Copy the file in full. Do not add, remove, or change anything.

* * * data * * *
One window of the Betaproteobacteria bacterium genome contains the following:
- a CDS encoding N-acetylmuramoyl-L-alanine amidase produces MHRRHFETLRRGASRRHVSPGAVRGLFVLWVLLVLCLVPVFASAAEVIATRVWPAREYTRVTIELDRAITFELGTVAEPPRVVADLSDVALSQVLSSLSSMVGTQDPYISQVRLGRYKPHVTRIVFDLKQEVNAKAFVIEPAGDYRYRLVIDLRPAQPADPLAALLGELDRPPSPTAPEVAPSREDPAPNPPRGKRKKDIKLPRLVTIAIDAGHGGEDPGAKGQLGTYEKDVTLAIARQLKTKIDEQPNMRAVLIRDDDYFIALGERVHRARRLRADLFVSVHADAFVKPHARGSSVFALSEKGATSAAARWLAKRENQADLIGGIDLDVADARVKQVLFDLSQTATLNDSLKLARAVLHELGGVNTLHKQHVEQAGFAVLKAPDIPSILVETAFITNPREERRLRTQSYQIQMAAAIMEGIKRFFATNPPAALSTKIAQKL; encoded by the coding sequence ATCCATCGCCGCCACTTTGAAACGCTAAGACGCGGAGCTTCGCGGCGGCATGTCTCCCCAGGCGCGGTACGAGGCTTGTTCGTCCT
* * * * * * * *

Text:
One window of the Betaproteobacteria bacterium genome contains the following:
- a CDS encoding N-acetylmuramoyl-L-alanine amidase produces MHRRHFETLRRGASRRHVSPGAVRGLFVLWVLLVLCLVPVFASAAEVIATRVWPAREYTRVTIELDRAITFELGTVAEPPRVVADLSDVALSQVLSSLSSMVGTQDPYISQVRLGRYKPHVTRIVFDLKQEVNAKAFVIEPAGDYRYRLVIDLRPAQPADPLAALLGELDRPPSPTAPEVAPSREDPAPNPPRGKRKKDIKLPRLVTIAIDAGHGGEDPGAKGQLGTYEKDVTLAIARQLKTKIDEQPNMRAVLIRDDDYFIALGERVHRARRLRADLFVSVHADAFVKPHARGSSVFALSEKGATSAAARWLAKRENQADLIGGIDLDVADARVKQVLFDLSQTATLNDSLKLARAVLHELGGVNTLHKQHVEQAGFAVLKAPDIPSILVETAFITNPREERRLRTQSYQIQMAAAIMEGIKRFFATNPPAALSTKIAQKL; encoded by the coding sequence ATCCATCGCCGCCACTTTGAAACGCTAAGACGCGGAGCTTCGCGGCGGCATGTCTCCCCAGGCGCGGTACGAGGCTTGTTCGTCCT